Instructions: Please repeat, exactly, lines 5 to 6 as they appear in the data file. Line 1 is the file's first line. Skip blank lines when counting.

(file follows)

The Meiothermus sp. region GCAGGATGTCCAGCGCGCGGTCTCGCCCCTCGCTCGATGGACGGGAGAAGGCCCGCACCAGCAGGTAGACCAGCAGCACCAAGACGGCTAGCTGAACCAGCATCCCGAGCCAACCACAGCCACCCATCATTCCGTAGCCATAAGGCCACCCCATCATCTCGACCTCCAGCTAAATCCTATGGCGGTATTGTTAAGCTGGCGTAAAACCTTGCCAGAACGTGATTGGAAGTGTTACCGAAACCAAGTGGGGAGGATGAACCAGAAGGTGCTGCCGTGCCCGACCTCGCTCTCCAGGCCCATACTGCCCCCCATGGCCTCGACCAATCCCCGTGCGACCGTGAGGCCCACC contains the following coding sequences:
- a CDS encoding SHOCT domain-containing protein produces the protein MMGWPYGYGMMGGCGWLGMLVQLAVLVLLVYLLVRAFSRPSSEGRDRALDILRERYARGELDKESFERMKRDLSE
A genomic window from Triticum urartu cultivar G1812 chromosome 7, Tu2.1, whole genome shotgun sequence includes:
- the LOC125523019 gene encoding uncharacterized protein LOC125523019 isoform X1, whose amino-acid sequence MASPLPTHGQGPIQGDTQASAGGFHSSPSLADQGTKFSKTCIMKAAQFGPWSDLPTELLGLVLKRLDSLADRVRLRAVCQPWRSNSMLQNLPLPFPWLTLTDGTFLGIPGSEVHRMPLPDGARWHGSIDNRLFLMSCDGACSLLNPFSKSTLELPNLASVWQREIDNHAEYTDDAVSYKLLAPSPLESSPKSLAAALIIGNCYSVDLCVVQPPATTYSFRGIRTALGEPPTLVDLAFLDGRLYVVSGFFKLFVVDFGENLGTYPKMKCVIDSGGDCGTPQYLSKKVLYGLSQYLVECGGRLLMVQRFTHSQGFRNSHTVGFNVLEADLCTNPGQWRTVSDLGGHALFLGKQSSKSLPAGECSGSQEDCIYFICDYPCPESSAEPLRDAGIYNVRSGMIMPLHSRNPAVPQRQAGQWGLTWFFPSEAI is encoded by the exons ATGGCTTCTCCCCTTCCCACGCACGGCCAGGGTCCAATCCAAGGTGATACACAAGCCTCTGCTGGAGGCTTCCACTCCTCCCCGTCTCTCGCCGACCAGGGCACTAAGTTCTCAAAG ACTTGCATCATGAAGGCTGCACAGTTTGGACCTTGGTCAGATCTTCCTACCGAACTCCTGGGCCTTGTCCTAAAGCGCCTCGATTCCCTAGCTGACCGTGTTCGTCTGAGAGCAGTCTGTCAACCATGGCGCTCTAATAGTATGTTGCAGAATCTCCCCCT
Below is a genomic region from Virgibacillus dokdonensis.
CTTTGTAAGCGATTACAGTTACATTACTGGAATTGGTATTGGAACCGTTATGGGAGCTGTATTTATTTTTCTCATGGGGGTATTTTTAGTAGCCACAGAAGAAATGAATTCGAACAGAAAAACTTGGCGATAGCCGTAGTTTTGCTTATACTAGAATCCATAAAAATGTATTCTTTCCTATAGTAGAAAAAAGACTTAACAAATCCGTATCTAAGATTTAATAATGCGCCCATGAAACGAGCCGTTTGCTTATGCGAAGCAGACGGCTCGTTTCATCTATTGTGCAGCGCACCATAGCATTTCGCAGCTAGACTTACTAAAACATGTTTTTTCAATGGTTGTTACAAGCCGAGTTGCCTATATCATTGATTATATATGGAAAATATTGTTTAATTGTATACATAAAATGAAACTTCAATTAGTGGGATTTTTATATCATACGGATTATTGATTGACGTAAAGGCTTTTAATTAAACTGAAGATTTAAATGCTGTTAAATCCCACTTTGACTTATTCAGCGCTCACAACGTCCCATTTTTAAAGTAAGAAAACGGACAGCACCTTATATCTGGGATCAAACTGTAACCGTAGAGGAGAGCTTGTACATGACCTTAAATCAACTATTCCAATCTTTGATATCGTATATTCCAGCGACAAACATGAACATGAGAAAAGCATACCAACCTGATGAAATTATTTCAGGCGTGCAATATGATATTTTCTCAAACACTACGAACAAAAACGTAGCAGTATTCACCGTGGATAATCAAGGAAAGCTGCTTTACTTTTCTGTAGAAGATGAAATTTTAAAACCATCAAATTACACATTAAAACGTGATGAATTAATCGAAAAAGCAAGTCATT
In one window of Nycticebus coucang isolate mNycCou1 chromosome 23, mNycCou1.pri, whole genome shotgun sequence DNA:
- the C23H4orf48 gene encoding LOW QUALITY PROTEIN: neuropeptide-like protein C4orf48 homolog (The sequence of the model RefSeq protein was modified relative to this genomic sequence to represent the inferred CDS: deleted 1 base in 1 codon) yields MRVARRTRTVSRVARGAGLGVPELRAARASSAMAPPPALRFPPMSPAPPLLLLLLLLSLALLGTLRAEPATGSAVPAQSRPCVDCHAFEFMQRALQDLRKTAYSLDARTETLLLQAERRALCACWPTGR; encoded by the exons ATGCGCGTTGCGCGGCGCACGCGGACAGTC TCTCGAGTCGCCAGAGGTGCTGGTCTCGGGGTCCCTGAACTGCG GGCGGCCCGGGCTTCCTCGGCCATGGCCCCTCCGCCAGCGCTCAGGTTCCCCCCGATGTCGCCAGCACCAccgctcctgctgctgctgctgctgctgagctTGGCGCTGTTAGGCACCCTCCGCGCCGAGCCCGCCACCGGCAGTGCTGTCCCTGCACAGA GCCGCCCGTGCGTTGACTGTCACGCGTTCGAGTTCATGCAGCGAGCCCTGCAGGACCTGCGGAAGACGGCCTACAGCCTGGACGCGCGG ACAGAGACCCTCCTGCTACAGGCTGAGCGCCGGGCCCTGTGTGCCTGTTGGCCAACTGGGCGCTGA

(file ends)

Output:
Below is a genomic region from Virgibacillus dokdonensis.
CTTTGTAAGCGATTACAGTTACATTACTGGAATTGGTATTGGAACCGTTATGGGAGCTGTATTTATTTTTCTCATGGGGGTATTTTTAGTAGCCACAGAAGAAATGAATTCGAACAGAAAAACTTGGCGATAGCCGTAGTTTTGCTTATACTAGAATCCATAAAAATGTATTCTTTCCTATAGTAGAAAAAAGACTTAACAAATCCGTATCTAAGATTTAATAATGCGCCCATGAAACGAGCCGTTTGCTTATGCGAAGCAGACGGCTCGTTTCATCTATTGTGCAGCGCACCATAGCATTTCGCAGCTAGACTTACTAAAACATGTTTTTTCAATGGTTGTTACAAGCCGAGTTGCCTATATCATTGATTATATATGGAAAATATTGTTTAATTGTATACATAAAATGAAACTTCAATTAGTGGGATTTTTATATCATACGGATTATTGATTGACGTAAAGGCTTTTAATTAAACTGAAGATTTAAATGCTGTTAAATCCCACTTTGACTTATTCAGCGCTCACAACGTCCCATTTTTAAAGTAAGAAAACGGACAGCACCTTATATCTGGGATCAAACTGTAACCGTAGAGGAGAGCTTGTACATGACCTTAAATCAACTATTCCAATCTTTGATATCGTATATTCCAGCGACAAACATGAACATGAGAAAAGCATACCAACCTGATGAAATTATTTCAGGCGTGCAATATGATATTTTCTCAAACACTACGAACAAAAACGTAGCAGTATTCACCGTGGATAATCAAGGAAAGCTGCTTTACTTTTCTGTAGAAGATGAAATTTTAAAACCATCAAATTACACATTAAAACGTGATGAATTAATCGAAAAAGCAAGTCATT